Resting Heart Rate - What You Need to Know About Your Resting Heart Rate

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You probably already know how important working in your target heart rate zone is if you want to lose weight and a big part of calculating that involves your resting heart rate or RHR.

What is RHR?

Your RHR refers to the number of times your heart beats in one minute while at rest. This number is so important because it says volumes about your fitness level.  As you become more fit, your RHR will decrease as your heart becomes more efficient.

 

Your RHR can also be an indicator of problems like too much stress and fatigue.  You can also use RHR to determine whether you're overtraining.  If you have symptoms of overtraining, like feeling constantly sore and tired, poor performance, depression and other symptoms, take your RHR each day.  If it's 5 bpm over your normal RHR over a period of several days, that may be a sign that you need to back off.

Your RHR is also influenced by body composition, drugs, medication, alcohol and caffeine.

What's a Normal RHR?

The average RHR is usually somewhere between 70 to 72 bpm, averaging 60 to 70 bmp in males and 72 to 80 in females.  The reason it's higher in women is because we have smaller hearts, lower blood volume circulating in the body and lower hemoglobin levels.

Here's how the numbers break down:

  • A slower RHR is considered anything less than 60 bpm
  • A normal RHR is considered an RHR between 60 and 100 bpm
  • A fast RHR is considered over 100 bpm

If your resting heart rate is 100 or more BPM, that may a sign of a problem and you should see your doctor.

How to Measure Your Resting Heart Rate

To take your resting heart rate, take your pulse for one minute first thing in the morning.

If you have an alarm that scares you awake, take a few minutes to rest comfortably and let your heart rate slow down.

  While you're still lying down, place your first two fingers on your pulse at your neck or on your wrist. 

At this point, you have some options on how many beats you count:

  • Your can count for 6 seconds and then multiply by 10, which has a larger potential for error, but it's easier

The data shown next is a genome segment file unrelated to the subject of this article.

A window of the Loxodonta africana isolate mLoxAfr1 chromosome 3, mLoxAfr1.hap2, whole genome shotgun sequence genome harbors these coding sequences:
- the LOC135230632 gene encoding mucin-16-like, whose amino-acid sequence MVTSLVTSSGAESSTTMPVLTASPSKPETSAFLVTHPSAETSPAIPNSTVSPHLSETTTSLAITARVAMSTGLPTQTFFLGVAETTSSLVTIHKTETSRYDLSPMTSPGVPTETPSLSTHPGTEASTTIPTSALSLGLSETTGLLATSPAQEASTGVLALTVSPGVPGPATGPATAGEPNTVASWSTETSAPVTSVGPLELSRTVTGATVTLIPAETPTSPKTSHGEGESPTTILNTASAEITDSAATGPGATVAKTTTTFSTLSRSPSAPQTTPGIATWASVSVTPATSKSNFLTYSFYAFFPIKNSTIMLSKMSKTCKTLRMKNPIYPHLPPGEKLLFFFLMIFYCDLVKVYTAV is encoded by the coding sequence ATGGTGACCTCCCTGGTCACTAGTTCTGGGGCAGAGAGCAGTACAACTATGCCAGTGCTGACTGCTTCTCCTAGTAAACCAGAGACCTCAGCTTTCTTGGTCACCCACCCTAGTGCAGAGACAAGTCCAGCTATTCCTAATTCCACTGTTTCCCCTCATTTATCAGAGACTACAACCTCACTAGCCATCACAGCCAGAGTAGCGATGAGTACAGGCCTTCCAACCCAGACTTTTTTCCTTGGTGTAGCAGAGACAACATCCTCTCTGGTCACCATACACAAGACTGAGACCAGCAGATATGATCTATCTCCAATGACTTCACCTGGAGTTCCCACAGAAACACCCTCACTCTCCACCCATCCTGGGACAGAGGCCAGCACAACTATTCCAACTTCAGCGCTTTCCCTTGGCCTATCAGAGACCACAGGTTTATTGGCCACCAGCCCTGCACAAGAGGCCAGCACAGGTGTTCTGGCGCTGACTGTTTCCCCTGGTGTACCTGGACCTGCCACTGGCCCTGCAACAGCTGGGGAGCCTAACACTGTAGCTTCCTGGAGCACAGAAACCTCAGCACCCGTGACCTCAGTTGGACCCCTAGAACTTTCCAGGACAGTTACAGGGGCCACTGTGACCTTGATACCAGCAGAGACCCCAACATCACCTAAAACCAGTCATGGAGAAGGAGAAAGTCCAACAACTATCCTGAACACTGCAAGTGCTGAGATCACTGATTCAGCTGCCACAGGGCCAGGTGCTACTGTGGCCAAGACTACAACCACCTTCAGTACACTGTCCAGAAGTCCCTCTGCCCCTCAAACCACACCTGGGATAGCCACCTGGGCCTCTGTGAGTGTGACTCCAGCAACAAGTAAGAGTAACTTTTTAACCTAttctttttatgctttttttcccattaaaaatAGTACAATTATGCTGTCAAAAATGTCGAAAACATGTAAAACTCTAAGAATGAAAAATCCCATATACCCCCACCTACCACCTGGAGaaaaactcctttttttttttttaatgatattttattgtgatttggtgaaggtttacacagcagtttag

• You can count for 15 seconds and multiply by 4, which is going to be a little more accurate
  • You can count each beat for 30 seconds and multiply by 2
  • You can count each beat for 60 full seconds.  This one is hard because you just might fall back asleep, but if you can concentrate, you'll get the most accurate RHR.
  • Do this every day for 3 days and take the average of all three measurements.

While it's more accurate, you don't have to take your resting heart rate in the morning.  If you're doing it after you've been up for awhile, lie down and rest for as long as you can and avoid any caffeine or anything else that might affect your heart rate.  After you've been resting comfortably, take your pulse as described above, counting the beats per minute for 6 to 60 seconds.

You can take your pulse at your neck or at your wrist.  Just don't press too hard or that may affect the number you get.

Measure your RHR Regularly

Once you know your RHR, measure it every now and then to see how you're doing.  If you feel tired and stressed, your resting heart rate may reflect that, your body's way of telling you to rest, relax or do something different.  To many high intensity workouts can stress the body and the heart, so pay attention to it and back off if you notice your RHR is off.

Source:

American Council on Exercise. ACE Personal Trainer Manual, 5th Edition. San Diego: American Council on Exercise, 2014.

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